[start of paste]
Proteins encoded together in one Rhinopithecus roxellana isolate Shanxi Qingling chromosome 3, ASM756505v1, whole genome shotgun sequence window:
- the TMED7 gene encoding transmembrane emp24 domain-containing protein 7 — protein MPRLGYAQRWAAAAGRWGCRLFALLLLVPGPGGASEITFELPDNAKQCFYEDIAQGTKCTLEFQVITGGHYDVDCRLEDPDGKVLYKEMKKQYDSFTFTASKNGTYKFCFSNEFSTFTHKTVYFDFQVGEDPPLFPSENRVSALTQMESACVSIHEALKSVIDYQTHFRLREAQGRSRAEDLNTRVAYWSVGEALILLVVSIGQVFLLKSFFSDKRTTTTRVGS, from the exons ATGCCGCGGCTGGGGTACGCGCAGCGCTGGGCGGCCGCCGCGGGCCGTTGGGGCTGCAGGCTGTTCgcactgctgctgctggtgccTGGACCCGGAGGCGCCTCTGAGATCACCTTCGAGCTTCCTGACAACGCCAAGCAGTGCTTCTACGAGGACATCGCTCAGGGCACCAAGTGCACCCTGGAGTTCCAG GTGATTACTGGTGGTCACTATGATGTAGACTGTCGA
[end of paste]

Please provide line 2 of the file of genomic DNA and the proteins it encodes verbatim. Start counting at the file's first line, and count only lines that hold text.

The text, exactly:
- the TMED7 gene encoding transmembrane emp24 domain-containing protein 7 — protein MPRLGYAQRWAAAAGRWGCRLFALLLLVPGPGGASEITFELPDNAKQCFYEDIAQGTKCTLEFQVITGGHYDVDCRLEDPDGKVLYKEMKKQYDSFTFTASKNGTYKFCFSNEFSTFTHKTVYFDFQVGEDPPLFPSENRVSALTQMESACVSIHEALKSVIDYQTHFRLREAQGRSRAEDLNTRVAYWSVGEALILLVVSIGQVFLLKSFFSDKRTTTTRVGS, from the exons ATGCCGCGGCTGGGGTACGCGCAGCGCTGGGCGGCCGCCGCGGGCCGTTGGGGCTGCAGGCTGTTCgcactgctgctgctggtgccTGGACCCGGAGGCGCCTCTGAGATCACCTTCGAGCTTCCTGACAACGCCAAGCAGTGCTTCTACGAGGACATCGCTCAGGGCACCAAGTGCACCCTGGAGTTCCAG GTGATTACTGGTGGTCACTATGATGTAGACTGTCGA